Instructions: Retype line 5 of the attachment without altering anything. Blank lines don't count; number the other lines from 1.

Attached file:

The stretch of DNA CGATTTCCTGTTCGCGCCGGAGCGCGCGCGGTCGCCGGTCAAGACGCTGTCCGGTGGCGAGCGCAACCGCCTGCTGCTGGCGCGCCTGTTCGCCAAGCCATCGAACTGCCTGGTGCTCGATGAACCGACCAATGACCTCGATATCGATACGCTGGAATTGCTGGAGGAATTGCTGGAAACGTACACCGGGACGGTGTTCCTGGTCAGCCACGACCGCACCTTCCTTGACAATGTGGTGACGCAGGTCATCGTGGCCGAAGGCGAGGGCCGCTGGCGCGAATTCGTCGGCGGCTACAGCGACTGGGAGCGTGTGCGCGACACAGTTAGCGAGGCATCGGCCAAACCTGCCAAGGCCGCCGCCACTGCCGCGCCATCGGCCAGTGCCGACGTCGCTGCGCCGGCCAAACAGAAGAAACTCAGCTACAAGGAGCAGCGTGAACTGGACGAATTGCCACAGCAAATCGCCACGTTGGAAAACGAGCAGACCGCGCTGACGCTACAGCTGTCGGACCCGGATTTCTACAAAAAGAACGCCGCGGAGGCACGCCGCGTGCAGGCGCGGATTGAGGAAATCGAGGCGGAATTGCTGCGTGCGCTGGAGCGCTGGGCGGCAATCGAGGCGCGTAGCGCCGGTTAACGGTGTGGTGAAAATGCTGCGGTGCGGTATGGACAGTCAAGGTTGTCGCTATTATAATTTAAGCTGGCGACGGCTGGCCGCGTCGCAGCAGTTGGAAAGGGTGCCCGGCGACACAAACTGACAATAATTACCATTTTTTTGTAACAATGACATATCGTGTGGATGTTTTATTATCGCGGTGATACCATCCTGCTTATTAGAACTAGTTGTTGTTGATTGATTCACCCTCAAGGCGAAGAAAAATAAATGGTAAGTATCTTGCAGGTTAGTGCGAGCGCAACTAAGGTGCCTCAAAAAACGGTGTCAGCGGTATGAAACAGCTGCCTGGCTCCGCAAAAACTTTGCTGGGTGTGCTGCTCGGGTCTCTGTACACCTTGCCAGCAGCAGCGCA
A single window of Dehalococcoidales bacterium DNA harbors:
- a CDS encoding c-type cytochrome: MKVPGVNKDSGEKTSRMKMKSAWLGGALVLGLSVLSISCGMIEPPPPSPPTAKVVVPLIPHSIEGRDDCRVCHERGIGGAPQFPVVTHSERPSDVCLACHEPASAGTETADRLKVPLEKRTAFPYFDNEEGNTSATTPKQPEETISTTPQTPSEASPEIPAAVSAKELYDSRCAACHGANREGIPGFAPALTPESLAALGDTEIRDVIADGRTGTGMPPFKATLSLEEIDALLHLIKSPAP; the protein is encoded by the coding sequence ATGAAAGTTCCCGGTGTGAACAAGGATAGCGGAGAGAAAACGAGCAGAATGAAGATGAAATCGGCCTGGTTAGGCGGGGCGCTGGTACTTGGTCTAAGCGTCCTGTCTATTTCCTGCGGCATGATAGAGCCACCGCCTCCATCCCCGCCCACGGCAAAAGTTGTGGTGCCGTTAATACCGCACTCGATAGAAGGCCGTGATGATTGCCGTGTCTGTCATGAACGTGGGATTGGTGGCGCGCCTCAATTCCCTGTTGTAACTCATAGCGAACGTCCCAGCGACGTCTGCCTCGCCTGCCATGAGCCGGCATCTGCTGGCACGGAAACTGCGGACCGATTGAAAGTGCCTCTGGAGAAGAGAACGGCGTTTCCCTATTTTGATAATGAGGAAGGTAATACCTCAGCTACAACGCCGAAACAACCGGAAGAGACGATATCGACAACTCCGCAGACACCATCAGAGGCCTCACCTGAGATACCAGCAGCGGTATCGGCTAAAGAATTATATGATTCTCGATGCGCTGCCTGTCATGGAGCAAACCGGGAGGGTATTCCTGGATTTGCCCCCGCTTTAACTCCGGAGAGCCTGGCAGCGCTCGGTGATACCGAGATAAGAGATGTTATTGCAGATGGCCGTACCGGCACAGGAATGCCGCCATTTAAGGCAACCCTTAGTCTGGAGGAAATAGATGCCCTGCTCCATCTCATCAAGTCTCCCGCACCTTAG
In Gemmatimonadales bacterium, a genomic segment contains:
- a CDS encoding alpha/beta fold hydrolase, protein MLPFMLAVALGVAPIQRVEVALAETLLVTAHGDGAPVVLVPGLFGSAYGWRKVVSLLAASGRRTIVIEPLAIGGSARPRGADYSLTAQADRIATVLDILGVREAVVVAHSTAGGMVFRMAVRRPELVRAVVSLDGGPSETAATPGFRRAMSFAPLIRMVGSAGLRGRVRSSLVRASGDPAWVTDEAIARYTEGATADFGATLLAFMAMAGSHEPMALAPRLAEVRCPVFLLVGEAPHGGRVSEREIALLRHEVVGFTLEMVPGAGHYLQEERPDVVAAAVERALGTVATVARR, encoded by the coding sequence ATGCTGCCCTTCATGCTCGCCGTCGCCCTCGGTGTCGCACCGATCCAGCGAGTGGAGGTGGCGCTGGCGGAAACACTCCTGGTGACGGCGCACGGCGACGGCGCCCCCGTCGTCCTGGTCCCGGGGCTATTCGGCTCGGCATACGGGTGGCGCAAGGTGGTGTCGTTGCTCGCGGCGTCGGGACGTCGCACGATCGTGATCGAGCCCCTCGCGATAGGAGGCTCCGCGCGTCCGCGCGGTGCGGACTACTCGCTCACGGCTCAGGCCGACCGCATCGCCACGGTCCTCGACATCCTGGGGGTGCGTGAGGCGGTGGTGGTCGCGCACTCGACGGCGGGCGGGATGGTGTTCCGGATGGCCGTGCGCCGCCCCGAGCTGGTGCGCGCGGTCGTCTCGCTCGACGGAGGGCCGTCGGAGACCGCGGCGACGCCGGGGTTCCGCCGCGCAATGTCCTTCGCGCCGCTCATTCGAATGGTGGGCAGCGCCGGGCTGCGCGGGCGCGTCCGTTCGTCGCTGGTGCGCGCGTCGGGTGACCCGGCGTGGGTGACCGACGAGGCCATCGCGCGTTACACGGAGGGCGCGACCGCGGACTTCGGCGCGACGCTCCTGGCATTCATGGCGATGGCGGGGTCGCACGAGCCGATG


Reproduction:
- a CDS encoding alpha/beta fold hydrolase, protein MLPFMLAVALGVAPIQRVEVALAETLLVTAHGDGAPVVLVPGLFGSAYGWRKVVSLLAASGRRTIVIEPLAIGGSARPRGADYSLTAQADRIATVLDILGVREAVVVAHSTAGGMVFRMAVRRPELVRAVVSLDGGPSETAATPGFRRAMSFAPLIRMVGSAGLRGRVRSSLVRASGDPAWVTDEAIARYTEGATADFGATLLAFMAMAGSHEPMALAPRLAEVRCPVFLLVGEAPHGGRVSEREIALLRHEVVGFTLEMVPGAGHYLQEERPDVVAAAVERALGTVATVARR, encoded by the coding sequence ATGCTGCCCTTCATGCTCGCCGTCGCCCTCGGTGTCGCACCGATCCAGCGAGTGGAGGTGGCGCTGGCGGAAACACTCCTGGTGACGGCGCACGGCGACGGCGCCCCCGTCGTCCTGGTCCCGGGGCTATTCGGCTCGGCATACGGGTGGCGCAAGGTGGTGTCGTTGCTCGCGGCGTCGGGACGTCGCACGATCGTGATCGAGCCCCTCGCGATAGGAGGCTCCGCGCGTCCGCGCGGTGCGGACTACTCGCTCACGGCTCAGGCCGACCGCATCGCCACGGTCCTCGACATCCTGGGGGTGCGTGAGGCGGTGGTGGTCGCGCACTCGACGGCGGGCGGGATGGTGTTCCGGATGGCCGTGCGCCGCCCCGAGCTGGTGCGCGCGGTCGTCTCGCTCGACGGAGGGCCGTCGGAGACCGCGGCGACGCCGGGGTTCCGCCGCGCAATGTCCTTCGCGCCGCTCATTCGAATGGTGGGCAGCGCCGGGCTGCGCGGGCGCGTCCGTTCGTCGCTGGTGCGCGCGTCGGGTGACCCGGCGTGGGTGACCGACGAGGCCATCGCGCGTTACACGGAGGGCGCGACCGCGGACTTCGGCGCGACGCTCCTGGCATTCATGGCGATGGCGGGGTCGCACGAGCCGATG